The second is Ruddy Thomas – « Grand Father Bogle ». A very nice and very hard to find one-drop reggae. I found a copy at the Reggae Geel Festival in a bucket that only contained bargains and reissues. I bought it for 10 euros. Since then it has been reissued by Pressure Sounds, but at that time it was nearly unfindable !
I ONLY buy in real record stores nowadays. I don't buy online anymore, the prices have risen too high for what I'm after. And now that I'm not collecting primarily for my sound system but also for my home listening, I buy a lot of LP's, classics, original or repress, depending on what I come across in real life…
Discogs is a great tool. What bothers me about this platform though, is that its true value doesn’t come from the marketplace, but from the collaborative work provided by the internet users !
They did the hard job of identifying & classifying the music, creating & feeding the continuously exponential database… By doing this they helped Discogs to reach over the years a status of complete predominance.
This hegemonic position basically due to the monopolization of collaborative work now allows the platform to take outrageous commissions from the sellers, who barely make it at the end of the day… In the best of worlds, Discogs should be paying us, rewarding our efforts to help extend & enrich the database, and we shouldn’t be paying money to Discogs…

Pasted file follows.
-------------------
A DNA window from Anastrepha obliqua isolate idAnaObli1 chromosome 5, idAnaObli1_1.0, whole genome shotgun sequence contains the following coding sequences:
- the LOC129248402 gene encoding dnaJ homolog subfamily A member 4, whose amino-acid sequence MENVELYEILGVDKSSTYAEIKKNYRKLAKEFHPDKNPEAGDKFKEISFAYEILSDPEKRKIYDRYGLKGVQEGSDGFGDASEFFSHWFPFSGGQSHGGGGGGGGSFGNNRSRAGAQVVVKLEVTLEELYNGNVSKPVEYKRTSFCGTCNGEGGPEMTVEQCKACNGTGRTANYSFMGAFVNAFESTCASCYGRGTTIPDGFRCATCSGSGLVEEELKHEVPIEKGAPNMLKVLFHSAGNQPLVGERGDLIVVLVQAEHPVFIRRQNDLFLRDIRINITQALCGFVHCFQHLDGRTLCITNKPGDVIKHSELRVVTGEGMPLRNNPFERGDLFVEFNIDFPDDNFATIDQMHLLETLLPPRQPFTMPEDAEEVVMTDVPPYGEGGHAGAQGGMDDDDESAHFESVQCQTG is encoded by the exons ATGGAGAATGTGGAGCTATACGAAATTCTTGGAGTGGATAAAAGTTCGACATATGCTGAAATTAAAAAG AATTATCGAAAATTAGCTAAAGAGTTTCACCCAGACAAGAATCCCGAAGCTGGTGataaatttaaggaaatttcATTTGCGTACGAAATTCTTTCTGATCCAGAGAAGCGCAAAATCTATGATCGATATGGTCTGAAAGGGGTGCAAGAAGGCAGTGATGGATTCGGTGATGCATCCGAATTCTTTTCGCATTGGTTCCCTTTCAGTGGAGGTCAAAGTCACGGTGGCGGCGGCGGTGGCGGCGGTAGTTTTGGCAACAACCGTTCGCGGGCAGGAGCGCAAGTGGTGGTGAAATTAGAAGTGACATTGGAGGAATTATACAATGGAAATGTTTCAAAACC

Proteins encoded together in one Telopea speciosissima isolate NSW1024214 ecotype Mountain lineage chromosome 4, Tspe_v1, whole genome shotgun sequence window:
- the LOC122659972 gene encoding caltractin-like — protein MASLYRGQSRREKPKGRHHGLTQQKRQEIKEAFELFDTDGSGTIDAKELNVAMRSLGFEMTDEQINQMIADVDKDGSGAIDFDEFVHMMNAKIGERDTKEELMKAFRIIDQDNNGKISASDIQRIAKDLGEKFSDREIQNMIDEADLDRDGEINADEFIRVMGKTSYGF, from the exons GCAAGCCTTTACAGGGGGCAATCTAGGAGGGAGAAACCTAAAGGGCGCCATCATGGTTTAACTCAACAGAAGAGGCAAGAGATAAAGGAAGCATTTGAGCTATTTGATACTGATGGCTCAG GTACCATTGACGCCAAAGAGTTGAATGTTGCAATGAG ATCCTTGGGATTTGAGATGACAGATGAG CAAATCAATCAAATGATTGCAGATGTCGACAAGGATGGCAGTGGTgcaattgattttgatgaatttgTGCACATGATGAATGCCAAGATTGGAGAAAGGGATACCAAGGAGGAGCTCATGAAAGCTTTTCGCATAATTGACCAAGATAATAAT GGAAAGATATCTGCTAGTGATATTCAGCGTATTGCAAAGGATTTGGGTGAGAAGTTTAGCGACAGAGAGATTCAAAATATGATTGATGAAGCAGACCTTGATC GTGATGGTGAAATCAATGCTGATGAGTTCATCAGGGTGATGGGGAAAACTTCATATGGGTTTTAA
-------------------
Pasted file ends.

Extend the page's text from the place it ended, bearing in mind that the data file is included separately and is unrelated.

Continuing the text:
But yes, the database is insane and I spend hours on it, obviously !
Kanaga Record Store, and I'm not only saying that because he's a friend !
It's a new reggae and generalist shop in Paris 19e, many great records you can only find there in Paris. And the seller is kinda nice. I also like Soul Ableta in Paris' 18th district, with great choices on African and West-indies music.
Studio One, but is there any other valid answer ?
London, but is there any other valid answer ?
Lloyd Charmers – Slavery 7’. A Lloyd Charmers production with heavy bassline and reality lyrics, a signature tune from Roots Fi Disco. « Things a mash up ina dis ya society... »
Depends on time and place but I often like to start with a heavy ska, so I'd say Vernon Allen – Babylon.
Errol Dunkley – I'm The Scorcher. « And I put, the pressure on youuuu ». He’s actually teasing Delroy Wilson in this song, as he revealed to me during an interview.
The Variations – Listen To The Falling Rain
If you want to know « how cringe reggae can be » I suggest you watch this kitschy clip of Bruce Ruffin performing the song on UK TV !
An LP from the group Super Combo called « Super Combo Mait'a Mannioc », west-indies salsa, a killer, especially the song « Moin Domi Dehro ».
Les Rapaces – Espoir. Great late 70's cadence-lypso on Debs Music.